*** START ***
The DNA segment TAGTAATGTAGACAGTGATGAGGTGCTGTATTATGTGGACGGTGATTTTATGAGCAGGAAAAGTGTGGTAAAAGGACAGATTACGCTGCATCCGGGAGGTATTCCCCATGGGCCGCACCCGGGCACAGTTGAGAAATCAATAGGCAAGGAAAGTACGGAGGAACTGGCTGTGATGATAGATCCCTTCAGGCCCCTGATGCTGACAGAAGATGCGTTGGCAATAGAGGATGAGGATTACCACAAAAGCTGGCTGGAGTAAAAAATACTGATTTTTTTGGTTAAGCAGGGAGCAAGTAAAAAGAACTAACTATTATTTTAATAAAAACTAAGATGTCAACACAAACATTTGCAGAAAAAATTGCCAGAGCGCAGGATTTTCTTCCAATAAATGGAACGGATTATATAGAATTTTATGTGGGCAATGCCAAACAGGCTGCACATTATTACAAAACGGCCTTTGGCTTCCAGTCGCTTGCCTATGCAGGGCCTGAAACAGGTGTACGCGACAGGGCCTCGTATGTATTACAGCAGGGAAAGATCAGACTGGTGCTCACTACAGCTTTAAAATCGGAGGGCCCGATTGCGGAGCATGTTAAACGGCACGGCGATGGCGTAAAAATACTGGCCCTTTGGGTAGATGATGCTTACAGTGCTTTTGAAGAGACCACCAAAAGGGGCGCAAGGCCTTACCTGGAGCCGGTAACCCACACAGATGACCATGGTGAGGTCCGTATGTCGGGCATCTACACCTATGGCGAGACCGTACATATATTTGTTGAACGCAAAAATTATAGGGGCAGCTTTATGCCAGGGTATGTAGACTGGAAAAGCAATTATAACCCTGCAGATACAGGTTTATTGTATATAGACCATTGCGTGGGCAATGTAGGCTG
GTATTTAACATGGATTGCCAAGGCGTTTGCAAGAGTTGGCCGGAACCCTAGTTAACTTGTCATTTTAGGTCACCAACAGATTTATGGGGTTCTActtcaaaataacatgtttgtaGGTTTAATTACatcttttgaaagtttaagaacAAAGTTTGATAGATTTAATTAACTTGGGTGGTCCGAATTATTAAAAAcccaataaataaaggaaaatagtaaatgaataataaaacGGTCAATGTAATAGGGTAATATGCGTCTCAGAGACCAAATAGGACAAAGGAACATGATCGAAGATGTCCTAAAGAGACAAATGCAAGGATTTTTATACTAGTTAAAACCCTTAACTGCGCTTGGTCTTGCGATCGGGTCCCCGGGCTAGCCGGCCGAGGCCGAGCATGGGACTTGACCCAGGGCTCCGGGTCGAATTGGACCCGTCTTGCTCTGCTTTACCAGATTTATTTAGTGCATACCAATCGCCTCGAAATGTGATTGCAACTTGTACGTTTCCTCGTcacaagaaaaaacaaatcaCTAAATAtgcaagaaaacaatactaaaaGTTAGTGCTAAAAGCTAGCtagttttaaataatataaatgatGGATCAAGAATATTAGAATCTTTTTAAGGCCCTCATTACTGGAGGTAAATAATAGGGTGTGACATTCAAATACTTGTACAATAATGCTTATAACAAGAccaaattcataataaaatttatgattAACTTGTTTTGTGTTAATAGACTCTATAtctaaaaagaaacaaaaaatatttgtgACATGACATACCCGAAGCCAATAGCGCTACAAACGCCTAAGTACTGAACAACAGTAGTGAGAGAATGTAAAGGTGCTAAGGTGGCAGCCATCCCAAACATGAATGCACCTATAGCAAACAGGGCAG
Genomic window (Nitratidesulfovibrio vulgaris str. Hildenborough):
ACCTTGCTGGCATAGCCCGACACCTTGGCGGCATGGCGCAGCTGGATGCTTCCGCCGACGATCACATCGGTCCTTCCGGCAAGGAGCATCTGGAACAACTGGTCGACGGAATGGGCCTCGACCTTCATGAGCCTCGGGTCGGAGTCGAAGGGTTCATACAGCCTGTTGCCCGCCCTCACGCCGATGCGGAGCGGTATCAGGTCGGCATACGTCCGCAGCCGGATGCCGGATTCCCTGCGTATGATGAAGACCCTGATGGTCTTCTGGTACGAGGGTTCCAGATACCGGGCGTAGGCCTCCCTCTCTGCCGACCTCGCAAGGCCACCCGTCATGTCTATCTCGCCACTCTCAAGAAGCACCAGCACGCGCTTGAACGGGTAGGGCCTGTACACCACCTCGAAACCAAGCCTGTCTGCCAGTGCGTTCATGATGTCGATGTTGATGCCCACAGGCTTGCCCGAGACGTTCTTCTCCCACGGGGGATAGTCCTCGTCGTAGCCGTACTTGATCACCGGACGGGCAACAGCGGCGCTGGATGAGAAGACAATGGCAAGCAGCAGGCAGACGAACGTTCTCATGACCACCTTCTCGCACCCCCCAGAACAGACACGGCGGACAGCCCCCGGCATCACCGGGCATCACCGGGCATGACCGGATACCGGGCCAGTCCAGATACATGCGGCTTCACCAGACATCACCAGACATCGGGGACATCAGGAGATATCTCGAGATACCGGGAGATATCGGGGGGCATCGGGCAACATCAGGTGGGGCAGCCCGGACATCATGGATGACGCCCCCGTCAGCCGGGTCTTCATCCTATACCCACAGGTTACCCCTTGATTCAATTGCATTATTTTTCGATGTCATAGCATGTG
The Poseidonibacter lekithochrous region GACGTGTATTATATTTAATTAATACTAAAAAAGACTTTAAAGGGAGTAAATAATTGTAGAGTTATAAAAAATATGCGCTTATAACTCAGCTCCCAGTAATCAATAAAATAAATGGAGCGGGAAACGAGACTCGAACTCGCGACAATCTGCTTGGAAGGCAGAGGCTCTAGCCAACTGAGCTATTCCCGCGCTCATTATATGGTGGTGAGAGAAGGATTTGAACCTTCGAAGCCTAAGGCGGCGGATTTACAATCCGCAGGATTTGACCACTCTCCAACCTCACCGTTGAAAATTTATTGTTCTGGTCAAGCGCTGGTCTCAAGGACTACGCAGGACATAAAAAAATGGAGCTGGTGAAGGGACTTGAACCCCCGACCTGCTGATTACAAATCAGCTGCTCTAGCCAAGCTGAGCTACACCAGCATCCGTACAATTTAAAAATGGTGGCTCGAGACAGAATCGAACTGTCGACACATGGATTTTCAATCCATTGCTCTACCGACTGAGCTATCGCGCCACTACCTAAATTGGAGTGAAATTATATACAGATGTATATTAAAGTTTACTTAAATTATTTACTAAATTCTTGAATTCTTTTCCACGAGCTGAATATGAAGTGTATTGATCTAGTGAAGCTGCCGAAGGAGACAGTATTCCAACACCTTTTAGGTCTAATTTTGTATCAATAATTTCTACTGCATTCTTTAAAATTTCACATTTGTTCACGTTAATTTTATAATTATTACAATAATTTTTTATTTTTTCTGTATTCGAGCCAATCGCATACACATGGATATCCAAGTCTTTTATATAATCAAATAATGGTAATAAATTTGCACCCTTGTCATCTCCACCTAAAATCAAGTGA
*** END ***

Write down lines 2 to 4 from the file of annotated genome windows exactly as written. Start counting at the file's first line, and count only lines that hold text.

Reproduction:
GTATTTAACATGGATTGCCAAGGCGTTTGCAAGAGTTGGCCGGAACCCTAGTTAACTTGTCATTTTAGGTCACCAACAGATTTATGGGGTTCTActtcaaaataacatgtttgtaGGTTTAATTACatcttttgaaagtttaagaacAAAGTTTGATAGATTTAATTAACTTGGGTGGTCCGAATTATTAAAAAcccaataaataaaggaaaatagtaaatgaataataaaacGGTCAATGTAATAGGGTAATATGCGTCTCAGAGACCAAATAGGACAAAGGAACATGATCGAAGATGTCCTAAAGAGACAAATGCAAGGATTTTTATACTAGTTAAAACCCTTAACTGCGCTTGGTCTTGCGATCGGGTCCCCGGGCTAGCCGGCCGAGGCCGAGCATGGGACTTGACCCAGGGCTCCGGGTCGAATTGGACCCGTCTTGCTCTGCTTTACCAGATTTATTTAGTGCATACCAATCGCCTCGAAATGTGATTGCAACTTGTACGTTTCCTCGTcacaagaaaaaacaaatcaCTAAATAtgcaagaaaacaatactaaaaGTTAGTGCTAAAAGCTAGCtagttttaaataatataaatgatGGATCAAGAATATTAGAATCTTTTTAAGGCCCTCATTACTGGAGGTAAATAATAGGGTGTGACATTCAAATACTTGTACAATAATGCTTATAACAAGAccaaattcataataaaatttatgattAACTTGTTTTGTGTTAATAGACTCTATAtctaaaaagaaacaaaaaatatttgtgACATGACATACCCGAAGCCAATAGCGCTACAAACGCCTAAGTACTGAACAACAGTAGTGAGAGAATGTAAAGGTGCTAAGGTGGCAGCCATCCCAAACATGAATGCACCTATAGCAAACAGGGCAG
Genomic window (Nitratidesulfovibrio vulgaris str. Hildenborough):
ACCTTGCTGGCATAGCCCGACACCTTGGCGGCATGGCGCAGCTGGATGCTTCCGCCGACGATCACATCGGTCCTTCCGGCAAGGAGCATCTGGAACAACTGGTCGACGGAATGGGCCTCGACCTTCATGAGCCTCGGGTCGGAGTCGAAGGGTTCATACAGCCTGTTGCCCGCCCTCACGCCGATGCGGAGCGGTATCAGGTCGGCATACGTCCGCAGCCGGATGCCGGATTCCCTGCGTATGATGAAGACCCTGATGGTCTTCTGGTACGAGGGTTCCAGATACCGGGCGTAGGCCTCCCTCTCTGCCGACCTCGCAAGGCCACCCGTCATGTCTATCTCGCCACTCTCAAGAAGCACCAGCACGCGCTTGAACGGGTAGGGCCTGTACACCACCTCGAAACCAAGCCTGTCTGCCAGTGCGTTCATGATGTCGATGTTGATGCCCACAGGCTTGCCCGAGACGTTCTTCTCCCACGGGGGATAGTCCTCGTCGTAGCCGTACTTGATCACCGGACGGGCAACAGCGGCGCTGGATGAGAAGACAATGGCAAGCAGCAGGCAGACGAACGTTCTCATGACCACCTTCTCGCACCCCCCAGAACAGACACGGCGGACAGCCCCCGGCATCACCGGGCATCACCGGGCATGACCGGATACCGGGCCAGTCCAGATACATGCGGCTTCACCAGACATCACCAGACATCGGGGACATCAGGAGATATCTCGAGATACCGGGAGATATCGGGGGGCATCGGGCAACATCAGGTGGGGCAGCCCGGACATCATGGATGACGCCCCCGTCAGCCGGGTCTTCATCCTATACCCACAGGTTACCCCTTGATTCAATTGCATTATTTTTCGATGTCATAGCATGTG